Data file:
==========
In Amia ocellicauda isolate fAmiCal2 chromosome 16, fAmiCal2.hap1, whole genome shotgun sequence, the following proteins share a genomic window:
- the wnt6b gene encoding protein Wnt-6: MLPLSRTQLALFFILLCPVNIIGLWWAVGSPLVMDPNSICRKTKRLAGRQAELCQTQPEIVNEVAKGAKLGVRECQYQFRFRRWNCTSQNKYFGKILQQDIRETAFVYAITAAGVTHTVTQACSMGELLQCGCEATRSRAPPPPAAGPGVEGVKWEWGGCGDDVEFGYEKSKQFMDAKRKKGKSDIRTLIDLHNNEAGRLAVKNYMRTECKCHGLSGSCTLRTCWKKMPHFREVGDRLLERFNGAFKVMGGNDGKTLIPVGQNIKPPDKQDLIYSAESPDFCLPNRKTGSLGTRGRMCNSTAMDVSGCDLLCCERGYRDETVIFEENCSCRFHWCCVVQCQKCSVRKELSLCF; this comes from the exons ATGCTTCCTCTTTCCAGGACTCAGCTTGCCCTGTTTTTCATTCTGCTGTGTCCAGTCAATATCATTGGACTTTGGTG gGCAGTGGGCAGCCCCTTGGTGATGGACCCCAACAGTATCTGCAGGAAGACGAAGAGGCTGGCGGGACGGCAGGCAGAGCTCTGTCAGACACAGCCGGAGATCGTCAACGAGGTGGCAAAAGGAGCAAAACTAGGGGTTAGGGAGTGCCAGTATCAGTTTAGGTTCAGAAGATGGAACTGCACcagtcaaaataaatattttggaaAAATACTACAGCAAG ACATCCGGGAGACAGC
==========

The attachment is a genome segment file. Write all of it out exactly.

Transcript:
In Amia ocellicauda isolate fAmiCal2 chromosome 16, fAmiCal2.hap1, whole genome shotgun sequence, the following proteins share a genomic window:
- the wnt6b gene encoding protein Wnt-6: MLPLSRTQLALFFILLCPVNIIGLWWAVGSPLVMDPNSICRKTKRLAGRQAELCQTQPEIVNEVAKGAKLGVRECQYQFRFRRWNCTSQNKYFGKILQQDIRETAFVYAITAAGVTHTVTQACSMGELLQCGCEATRSRAPPPPAAGPGVEGVKWEWGGCGDDVEFGYEKSKQFMDAKRKKGKSDIRTLIDLHNNEAGRLAVKNYMRTECKCHGLSGSCTLRTCWKKMPHFREVGDRLLERFNGAFKVMGGNDGKTLIPVGQNIKPPDKQDLIYSAESPDFCLPNRKTGSLGTRGRMCNSTAMDVSGCDLLCCERGYRDETVIFEENCSCRFHWCCVVQCQKCSVRKELSLCF; this comes from the exons ATGCTTCCTCTTTCCAGGACTCAGCTTGCCCTGTTTTTCATTCTGCTGTGTCCAGTCAATATCATTGGACTTTGGTG gGCAGTGGGCAGCCCCTTGGTGATGGACCCCAACAGTATCTGCAGGAAGACGAAGAGGCTGGCGGGACGGCAGGCAGAGCTCTGTCAGACACAGCCGGAGATCGTCAACGAGGTGGCAAAAGGAGCAAAACTAGGGGTTAGGGAGTGCCAGTATCAGTTTAGGTTCAGAAGATGGAACTGCACcagtcaaaataaatattttggaaAAATACTACAGCAAG ACATCCGGGAGACAGC